How to Create a Medical and IEP Binder for your Child | Free Printables

How to Create a Medical Care Binder

I need to do a Care Binder. This is long overdue. I’m traveling across the country in 2 weeks to speak at a conference. I’ve never left Kevin alone since his epilepsy started. And guess what?!? Pretty much his entire plan and his medical records are in my head. Time to organize it and write it down. Print out what I need to print out.

One thing is for sure, our kids generate a ton of paperwork and files. It’s overwhelming at times, isn’t it?

care binders disabled child

I think I can reasonably consider myself a Type A, organized sort of person. But even Kevin’s stuff gets the best of me sometimes. Right now I’m struggling because I have to find some kind of “proof” that shows he is disabled. I know I have at least two separate letters from physicians, but of course, I cannot find them.

On my list of things to do this year is his Care Binder. My system right now is more of a “Care Dump Box.” I put all the important stuff in various file folders and then they go in this box. Problem is, every time I need something, I have to sort through the entire box.

Then sometimes I think, “what if there’s a fire?” I don’t have just one binder to grab and go in case of an emergency. The reasons to create a care binder for your disabled child are endless.

Reasons to Create a Care Binder

  • Primary Caregiver has health or another emergency
  • house fire
  • So you can get respite care.
  • an emergency such as tornado, flood and you need to evacuate
  • no more wasting time looking for important records and files

How to Create a Care Binder

  • For starters, sort through the links below and figure out what you want. That will take time as each Care Binder resource has several different options to choose from. You have to pick what suits your needs.
  • Then print.
  • Look at what you have. Match up the printables with your child’s records.
  • I personally only throw out duplicates of things. I keep things that are not particularly important in a separate box. That way I know I have it, but it doesn’t all have to be right at my fingertips.

Don’t Forget the IEP Files

Don’t forget the IEP paperwork!

Yes, you should include some of your child’s IEP information in your medical binder. For example, if your IEP present levels is accurate–include that. If you use an IEP One Sheet, you should include that.

If you print and fill out an All About Me Worksheet for your child and substitute teachers, make another copy for your medical care binder. You would want a babysitter, day care or respite person have this information in addition to the health information.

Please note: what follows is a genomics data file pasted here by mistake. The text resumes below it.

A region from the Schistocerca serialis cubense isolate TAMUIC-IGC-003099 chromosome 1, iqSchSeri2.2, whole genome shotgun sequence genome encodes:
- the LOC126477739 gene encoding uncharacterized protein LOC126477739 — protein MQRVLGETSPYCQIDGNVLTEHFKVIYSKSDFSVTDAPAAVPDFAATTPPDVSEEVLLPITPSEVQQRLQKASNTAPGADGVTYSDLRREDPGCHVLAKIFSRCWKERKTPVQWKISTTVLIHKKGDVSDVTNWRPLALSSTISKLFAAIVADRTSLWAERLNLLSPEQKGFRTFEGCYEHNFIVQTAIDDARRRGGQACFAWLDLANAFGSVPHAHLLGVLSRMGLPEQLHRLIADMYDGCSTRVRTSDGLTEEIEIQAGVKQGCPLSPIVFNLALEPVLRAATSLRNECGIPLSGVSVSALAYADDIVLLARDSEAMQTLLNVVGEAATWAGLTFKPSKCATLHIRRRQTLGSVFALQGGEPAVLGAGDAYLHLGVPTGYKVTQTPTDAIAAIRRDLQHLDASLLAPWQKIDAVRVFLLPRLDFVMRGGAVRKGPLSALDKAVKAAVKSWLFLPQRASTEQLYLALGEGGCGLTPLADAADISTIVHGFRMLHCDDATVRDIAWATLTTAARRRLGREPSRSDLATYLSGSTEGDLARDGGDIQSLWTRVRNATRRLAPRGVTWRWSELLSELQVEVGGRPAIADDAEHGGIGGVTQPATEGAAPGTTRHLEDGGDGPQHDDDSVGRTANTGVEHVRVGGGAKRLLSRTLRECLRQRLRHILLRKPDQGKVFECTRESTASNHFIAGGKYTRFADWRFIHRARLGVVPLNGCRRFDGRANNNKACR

Care Binders-Free Printables

Numbered so that you can keep track of which ones you like best before printing.

  1. Seattle Children’s Center
  2. Children’s Hospital of Philadelphia
  3. Thirty Handmade Days
  4. Medical Home Portal
  5. Mommies of Miracles
  6. Texas Parent to Parent
manage child medical records

(author’s note: This was published a while back, but several of the links to the Care Binder printables were giving 404s, so I had to update it.)


  • Fine Motor Skills-Games, crafts and coloring activities are a great way to use and practice a child’s fine motor skills.
  • Speech and Language– Many parents seek out a language-rich environment for their child. Any activity can be an opportunity to use and repeat new words and language, mimicking sounds, new vocalizations and articulations.
  • Executive Functioning Skills– Depending on the game or activity, it can be an opportunity to practice executive functions such as working memory, sequencing, following directions, task initiation and more.
  • Handwriting and Fluency- This piggybacks onto the language skills a child needs, but with worksheets, coloring pages and games, they can be a low-risk opportunity to practice handwriting and fluency.
  • Practicing Previously Acquired Skills-Applying already acquired skills across all environments, bring the classroom teaching into the real world.
  • Sensory-Textures, sounds, taste, vestibular, interoception, anything!
  • Social Awareness-Practice traditional social skills in a safe environment, such as: joint attention, taking turns, reciprocating conversation, waiting politely, and more.
  • Gross Motor-If you’re in a new place, practice walking across uneven surfaces, new surfaces, inclines & declines, stairs, or increasing endurance.

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